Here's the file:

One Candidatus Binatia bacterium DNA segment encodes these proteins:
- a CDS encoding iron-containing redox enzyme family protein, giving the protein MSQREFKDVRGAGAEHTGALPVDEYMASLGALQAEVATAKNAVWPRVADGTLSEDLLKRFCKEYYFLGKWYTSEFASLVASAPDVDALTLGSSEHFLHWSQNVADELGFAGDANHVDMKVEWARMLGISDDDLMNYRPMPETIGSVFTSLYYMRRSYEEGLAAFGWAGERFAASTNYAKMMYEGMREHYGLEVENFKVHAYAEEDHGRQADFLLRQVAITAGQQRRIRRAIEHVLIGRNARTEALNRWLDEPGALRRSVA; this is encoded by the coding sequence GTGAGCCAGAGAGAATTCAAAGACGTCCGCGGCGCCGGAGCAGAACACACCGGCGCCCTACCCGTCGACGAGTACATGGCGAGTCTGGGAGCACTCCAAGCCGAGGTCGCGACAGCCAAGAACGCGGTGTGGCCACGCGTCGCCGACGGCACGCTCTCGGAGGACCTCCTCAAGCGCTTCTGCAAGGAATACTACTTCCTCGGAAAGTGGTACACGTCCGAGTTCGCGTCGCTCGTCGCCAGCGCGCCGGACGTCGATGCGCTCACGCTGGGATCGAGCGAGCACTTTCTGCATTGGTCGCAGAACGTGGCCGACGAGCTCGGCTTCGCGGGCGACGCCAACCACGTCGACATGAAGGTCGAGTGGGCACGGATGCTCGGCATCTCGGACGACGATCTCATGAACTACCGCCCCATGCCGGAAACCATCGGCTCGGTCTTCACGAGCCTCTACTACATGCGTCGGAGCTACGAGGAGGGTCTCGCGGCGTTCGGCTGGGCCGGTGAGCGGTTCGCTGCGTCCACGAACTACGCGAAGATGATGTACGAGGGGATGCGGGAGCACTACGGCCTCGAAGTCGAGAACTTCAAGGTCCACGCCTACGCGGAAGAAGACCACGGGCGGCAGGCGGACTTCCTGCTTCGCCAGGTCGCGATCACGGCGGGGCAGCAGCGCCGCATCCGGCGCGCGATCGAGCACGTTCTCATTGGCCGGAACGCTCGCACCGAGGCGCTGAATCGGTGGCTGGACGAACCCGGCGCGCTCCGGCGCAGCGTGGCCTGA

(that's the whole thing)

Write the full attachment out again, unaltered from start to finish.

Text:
One Candidatus Binatia bacterium DNA segment encodes these proteins:
- a CDS encoding iron-containing redox enzyme family protein, giving the protein MSQREFKDVRGAGAEHTGALPVDEYMASLGALQAEVATAKNAVWPRVADGTLSEDLLKRFCKEYYFLGKWYTSEFASLVASAPDVDALTLGSSEHFLHWSQNVADELGFAGDANHVDMKVEWARMLGISDDDLMNYRPMPETIGSVFTSLYYMRRSYEEGLAAFGWAGERFAASTNYAKMMYEGMREHYGLEVENFKVHAYAEEDHGRQADFLLRQVAITAGQQRRIRRAIEHVLIGRNARTEALNRWLDEPGALRRSVA; this is encoded by the coding sequence GTGAGCCAGAGAGAATTCAAAGACGTCCGCGGCGCCGGAGCAGAACACACCGGCGCCCTACCCGTCGACGAGTACATGGCGAGTCTGGGAGCACTCCAAGCCGAGGTCGCGACAGCCAAGAACGCGGTGTGGCCACGCGTCGCCGACGGCACGCTCTCGGAGGACCTCCTCAAGCGCTTCTGCAAGGAATACTACTTCCTCGGAAAGTGGTACACGTCCGAGTTCGCGTCGCTCGTCGCCAGCGCGCCGGACGTCGATGCGCTCACGCTGGGATCGAGCGAGCACTTTCTGCATTGGTCGCAGAACGTGGCCGACGAGCTCGGCTTCGCGGGCGACGCCAACCACGTCGACATGAAGGTCGAGTGGGCACGGATGCTCGGCATCTCGGACGACGATCTCATGAACTACCGCCCCATGCCGGAAACCATCGGCTCGGTCTTCACGAGCCTCTACTACATGCGTCGGAGCTACGAGGAGGGTCTCGCGGCGTTCGGCTGGGCCGGTGAGCGGTTCGCTGCGTCCACGAACTACGCGAAGATGATGTACGAGGGGATGCGGGAGCACTACGGCCTCGAAGTCGAGAACTTCAAGGTCCACGCCTACGCGGAAGAAGACCACGGGCGGCAGGCGGACTTCCTGCTTCGCCAGGTCGCGATCACGGCGGGGCAGCAGCGCCGCATCCGGCGCGCGATCGAGCACGTTCTCATTGGCCGGAACGCTCGCACCGAGGCGCTGAATCGGTGGCTGGACGAACCCGGCGCGCTCCGGCGCAGCGTGGCCTGA